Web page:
With Campusland you quickly know what’s on offer and can settle in for an amusing, if angry, ride. Nevergreen is a more disturbing and unsettling read. There is plenty of material for savage indignation, but Pessin doesn’t really seem interested in whipping it up. The craziness of the contemporary academy is almost taken for granted, not something to be overly outraged about. But I wonder if that very fact isn’t part of Pessin’s point: the escapades described in his story aren’t any more frightening than the follies that we read about every day. For to the extent that they have become the new normal, they have numbed us to their colossal injustice and hypocrisy; to the extent that yelling about them seems pointless and even immature, they have deformed our own sensibilities.
If so, then the two novels have a potentially complementary relation. Pessin takes you farther inside the experience of living in a crazy world than it might, on the whole, be healthy to go. Johnston reminds you of what was once understood to be and is still in fact the sane and normal—outside—view of the corrupt and dishonest poseurs who increasingly have taken over the academy today. There is no hint of justice in Nevergreen. Survival is as good as it gets. In Campusland, normalcy is at least partly restored, and justice is largely done. The more surreal novel is, alas, in many places probably more realistic than the overtly more realistic—even in caricature form—one. But you need both. Tacitus said the purpose of history was to praise the good and blame the bad. Novels can justly do that too, but they can also take us inside experiences, even those where things become so incalculable that the coordinates of praise and blame seem to be lost.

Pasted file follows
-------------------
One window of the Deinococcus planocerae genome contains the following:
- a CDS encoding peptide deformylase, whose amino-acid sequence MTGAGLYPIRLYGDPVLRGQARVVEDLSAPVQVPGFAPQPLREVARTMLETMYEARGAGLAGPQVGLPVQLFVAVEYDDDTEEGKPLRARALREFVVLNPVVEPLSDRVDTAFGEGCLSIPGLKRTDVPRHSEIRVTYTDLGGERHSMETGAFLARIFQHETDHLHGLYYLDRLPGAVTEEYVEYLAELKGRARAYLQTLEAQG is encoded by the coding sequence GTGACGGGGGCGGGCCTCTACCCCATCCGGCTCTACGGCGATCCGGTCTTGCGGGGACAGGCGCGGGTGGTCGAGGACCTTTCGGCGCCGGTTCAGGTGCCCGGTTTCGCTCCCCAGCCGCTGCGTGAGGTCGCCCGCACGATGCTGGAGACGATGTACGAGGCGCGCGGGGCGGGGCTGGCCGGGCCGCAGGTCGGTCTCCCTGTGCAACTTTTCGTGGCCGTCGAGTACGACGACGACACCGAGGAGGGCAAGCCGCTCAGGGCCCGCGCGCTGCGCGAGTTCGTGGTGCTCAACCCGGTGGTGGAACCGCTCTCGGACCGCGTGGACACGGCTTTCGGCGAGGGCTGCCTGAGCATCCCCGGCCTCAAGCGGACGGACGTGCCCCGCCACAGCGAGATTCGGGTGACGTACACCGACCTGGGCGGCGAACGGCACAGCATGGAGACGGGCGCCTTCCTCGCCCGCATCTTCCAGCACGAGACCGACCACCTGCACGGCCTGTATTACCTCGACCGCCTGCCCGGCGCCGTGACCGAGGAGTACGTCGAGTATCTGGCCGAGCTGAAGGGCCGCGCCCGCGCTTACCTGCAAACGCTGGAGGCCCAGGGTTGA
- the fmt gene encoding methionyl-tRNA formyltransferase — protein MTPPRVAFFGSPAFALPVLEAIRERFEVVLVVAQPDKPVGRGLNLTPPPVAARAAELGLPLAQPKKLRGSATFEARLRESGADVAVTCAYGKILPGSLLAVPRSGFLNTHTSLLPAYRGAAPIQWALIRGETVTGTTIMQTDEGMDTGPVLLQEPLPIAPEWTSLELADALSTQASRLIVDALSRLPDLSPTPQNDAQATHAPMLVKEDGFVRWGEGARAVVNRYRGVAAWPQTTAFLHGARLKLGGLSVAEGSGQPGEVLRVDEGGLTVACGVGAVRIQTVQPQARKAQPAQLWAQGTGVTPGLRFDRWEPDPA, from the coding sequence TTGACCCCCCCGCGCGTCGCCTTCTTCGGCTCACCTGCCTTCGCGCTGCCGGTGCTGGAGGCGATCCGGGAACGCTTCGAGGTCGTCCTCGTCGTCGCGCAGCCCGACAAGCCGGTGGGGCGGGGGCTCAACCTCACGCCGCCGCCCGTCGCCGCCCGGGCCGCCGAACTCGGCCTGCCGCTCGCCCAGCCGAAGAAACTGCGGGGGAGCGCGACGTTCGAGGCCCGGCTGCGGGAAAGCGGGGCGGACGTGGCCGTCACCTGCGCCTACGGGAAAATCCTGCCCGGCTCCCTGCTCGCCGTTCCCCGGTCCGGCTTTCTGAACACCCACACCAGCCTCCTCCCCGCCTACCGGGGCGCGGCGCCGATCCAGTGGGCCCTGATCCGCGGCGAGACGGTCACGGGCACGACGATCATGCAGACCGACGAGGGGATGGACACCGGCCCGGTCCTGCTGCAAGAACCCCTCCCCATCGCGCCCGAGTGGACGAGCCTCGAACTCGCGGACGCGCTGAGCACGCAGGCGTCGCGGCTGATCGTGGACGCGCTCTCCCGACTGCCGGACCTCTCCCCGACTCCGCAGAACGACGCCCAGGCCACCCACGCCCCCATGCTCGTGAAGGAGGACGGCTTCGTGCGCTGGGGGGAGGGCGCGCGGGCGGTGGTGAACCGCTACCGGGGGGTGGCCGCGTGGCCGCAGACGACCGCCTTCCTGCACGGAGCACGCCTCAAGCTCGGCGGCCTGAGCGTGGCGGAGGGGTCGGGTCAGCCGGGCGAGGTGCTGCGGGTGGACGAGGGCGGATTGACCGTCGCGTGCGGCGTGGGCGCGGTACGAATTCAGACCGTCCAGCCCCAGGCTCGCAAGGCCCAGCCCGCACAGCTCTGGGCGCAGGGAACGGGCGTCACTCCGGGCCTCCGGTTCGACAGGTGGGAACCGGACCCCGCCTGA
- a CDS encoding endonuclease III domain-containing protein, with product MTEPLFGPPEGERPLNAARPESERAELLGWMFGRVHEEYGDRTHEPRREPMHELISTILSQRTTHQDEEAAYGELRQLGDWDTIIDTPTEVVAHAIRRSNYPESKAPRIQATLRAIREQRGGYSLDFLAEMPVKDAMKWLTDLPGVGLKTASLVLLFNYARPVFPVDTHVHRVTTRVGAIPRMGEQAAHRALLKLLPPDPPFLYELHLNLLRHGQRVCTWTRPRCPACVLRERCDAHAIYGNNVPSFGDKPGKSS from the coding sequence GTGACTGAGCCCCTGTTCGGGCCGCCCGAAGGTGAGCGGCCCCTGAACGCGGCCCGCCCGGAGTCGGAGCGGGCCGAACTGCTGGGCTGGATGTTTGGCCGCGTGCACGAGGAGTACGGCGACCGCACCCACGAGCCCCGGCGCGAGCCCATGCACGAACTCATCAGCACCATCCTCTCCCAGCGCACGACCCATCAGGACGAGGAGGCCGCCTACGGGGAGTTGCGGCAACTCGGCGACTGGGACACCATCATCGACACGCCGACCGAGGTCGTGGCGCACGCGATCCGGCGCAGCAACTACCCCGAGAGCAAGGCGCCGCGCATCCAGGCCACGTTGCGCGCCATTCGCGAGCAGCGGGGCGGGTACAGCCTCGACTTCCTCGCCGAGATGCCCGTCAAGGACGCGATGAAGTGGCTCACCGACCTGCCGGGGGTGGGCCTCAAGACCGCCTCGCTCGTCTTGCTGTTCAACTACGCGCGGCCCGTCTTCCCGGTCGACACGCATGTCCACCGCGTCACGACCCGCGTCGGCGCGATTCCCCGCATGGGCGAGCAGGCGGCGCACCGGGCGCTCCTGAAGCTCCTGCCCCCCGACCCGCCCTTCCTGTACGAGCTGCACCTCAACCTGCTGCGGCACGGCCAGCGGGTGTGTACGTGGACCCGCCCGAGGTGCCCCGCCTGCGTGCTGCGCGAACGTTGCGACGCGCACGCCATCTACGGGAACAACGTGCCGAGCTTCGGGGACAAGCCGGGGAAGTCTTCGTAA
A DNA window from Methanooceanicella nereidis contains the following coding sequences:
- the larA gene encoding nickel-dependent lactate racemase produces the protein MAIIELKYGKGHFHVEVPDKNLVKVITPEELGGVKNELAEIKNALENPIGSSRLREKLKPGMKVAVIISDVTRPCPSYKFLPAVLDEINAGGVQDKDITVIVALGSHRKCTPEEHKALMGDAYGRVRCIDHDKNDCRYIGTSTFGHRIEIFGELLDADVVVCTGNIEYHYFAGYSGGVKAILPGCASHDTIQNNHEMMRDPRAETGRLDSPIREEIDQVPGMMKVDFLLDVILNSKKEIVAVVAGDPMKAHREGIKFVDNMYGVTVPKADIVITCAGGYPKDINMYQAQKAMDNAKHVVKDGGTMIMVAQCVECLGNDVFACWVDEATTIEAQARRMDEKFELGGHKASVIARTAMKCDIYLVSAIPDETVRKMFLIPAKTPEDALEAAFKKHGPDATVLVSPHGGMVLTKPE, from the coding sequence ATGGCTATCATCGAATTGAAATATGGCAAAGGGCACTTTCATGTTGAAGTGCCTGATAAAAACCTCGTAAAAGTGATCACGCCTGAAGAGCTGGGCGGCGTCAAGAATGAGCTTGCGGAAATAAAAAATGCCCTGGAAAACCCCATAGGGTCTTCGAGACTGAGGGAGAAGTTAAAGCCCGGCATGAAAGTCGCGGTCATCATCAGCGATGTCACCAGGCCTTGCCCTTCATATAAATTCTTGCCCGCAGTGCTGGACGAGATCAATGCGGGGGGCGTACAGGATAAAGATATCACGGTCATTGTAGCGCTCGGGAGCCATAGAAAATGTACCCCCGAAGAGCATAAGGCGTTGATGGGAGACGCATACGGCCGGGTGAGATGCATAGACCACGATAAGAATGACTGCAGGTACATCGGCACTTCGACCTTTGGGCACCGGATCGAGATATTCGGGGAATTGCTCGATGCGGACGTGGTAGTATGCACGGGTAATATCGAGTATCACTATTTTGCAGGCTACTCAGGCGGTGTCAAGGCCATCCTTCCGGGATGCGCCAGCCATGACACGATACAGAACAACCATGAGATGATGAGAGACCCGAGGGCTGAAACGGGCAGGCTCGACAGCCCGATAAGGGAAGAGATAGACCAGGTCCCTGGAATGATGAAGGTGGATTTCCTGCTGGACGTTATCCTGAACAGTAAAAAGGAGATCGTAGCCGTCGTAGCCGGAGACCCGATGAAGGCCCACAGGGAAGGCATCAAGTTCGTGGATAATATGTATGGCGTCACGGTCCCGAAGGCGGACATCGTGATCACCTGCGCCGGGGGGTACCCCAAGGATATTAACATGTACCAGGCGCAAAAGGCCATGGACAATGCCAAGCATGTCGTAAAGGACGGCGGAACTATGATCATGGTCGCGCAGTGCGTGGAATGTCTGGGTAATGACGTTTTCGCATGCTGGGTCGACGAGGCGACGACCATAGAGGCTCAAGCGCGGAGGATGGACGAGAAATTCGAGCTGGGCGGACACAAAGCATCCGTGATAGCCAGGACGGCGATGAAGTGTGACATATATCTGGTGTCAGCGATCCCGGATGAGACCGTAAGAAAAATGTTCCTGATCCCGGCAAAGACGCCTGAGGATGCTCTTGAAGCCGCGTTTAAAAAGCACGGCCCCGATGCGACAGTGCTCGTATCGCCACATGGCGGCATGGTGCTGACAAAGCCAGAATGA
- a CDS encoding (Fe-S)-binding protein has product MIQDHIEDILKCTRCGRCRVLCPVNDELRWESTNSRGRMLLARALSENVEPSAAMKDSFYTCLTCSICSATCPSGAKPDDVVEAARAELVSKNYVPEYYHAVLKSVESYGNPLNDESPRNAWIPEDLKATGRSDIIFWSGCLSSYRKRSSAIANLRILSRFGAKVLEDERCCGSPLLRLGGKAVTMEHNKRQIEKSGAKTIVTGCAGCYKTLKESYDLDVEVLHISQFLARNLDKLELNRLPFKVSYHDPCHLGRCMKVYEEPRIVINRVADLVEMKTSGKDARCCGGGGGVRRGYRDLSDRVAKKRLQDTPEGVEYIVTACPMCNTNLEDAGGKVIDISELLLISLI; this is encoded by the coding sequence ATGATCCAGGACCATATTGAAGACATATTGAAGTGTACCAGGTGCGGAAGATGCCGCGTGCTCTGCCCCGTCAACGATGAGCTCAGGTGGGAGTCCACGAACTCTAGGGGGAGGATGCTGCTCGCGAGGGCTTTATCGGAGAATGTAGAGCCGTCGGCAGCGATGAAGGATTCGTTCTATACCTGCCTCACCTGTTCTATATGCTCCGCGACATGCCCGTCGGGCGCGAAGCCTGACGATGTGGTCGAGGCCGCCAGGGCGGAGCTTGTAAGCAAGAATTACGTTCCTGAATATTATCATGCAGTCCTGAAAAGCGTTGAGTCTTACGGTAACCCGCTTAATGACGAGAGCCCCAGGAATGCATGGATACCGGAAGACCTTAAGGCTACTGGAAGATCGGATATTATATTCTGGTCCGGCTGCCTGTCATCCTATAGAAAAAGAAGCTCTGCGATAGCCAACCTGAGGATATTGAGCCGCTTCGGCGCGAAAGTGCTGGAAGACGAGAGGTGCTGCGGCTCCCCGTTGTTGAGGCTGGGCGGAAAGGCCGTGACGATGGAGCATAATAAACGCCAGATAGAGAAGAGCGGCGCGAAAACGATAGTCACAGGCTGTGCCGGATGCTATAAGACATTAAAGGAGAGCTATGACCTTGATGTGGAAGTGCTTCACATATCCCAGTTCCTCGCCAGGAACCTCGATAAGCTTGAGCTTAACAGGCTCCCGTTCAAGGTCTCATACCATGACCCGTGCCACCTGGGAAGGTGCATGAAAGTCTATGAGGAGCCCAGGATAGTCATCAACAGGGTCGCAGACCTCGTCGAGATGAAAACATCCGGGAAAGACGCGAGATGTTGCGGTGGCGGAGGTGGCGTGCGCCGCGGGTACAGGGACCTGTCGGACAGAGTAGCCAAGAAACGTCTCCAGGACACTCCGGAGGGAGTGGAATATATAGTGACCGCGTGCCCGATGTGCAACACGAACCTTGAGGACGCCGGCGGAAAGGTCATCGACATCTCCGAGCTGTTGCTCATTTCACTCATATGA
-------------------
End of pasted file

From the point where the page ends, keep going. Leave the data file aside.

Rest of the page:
Still, the foregoing seems to me a little too neat. I think that Pessin too wants to do more than just show you the madness of the age. The experience of losing one’s bearings, even to the point of perhaps exaggerating the dangers one faces, is itself comprehensible in moral terms precisely because it is the experience of demoralization. The follies of “Nevergreen College” are demoralizing not just to the main character and obvious victim but to every student, administrator, and faculty member we meet. They are humans diminished into images of themselves, into gestures, abstractions, labels. They have either chosen this degradation or accepted it as prudent and necessary. Where in Campusland the hypocrites are phonies, grifters, cynics out to get ahead, in Nevergreen they are genuine head cases, lost souls. The lack of interest in serious learning (nineteenth century American literature is the example), is a source of indignation and contempt in Campusland. In Nevergreen it seems more like a state of damnation, of loss of self, all the more radical in being replaced by a phony and superficial catalog of “identities.”
Will either or both of these novels prompt change? It’s not a question one might justly ask of, say, Madame Bovary, but I think it’s a fair one to ask about those that offer praise and blame, as even Pessin ultimately seems to. My guess is that Campusland will have its effect but mostly with those who already agree. Nevergreen will puzzle readers more than it will either confirm or convert. But I think that for some readers the disturbance of the mind and feelings it might cause will loosen up the glib certainties of the day and provoke real thought. In the end, that might be more important.
Image: Mike, Public Domain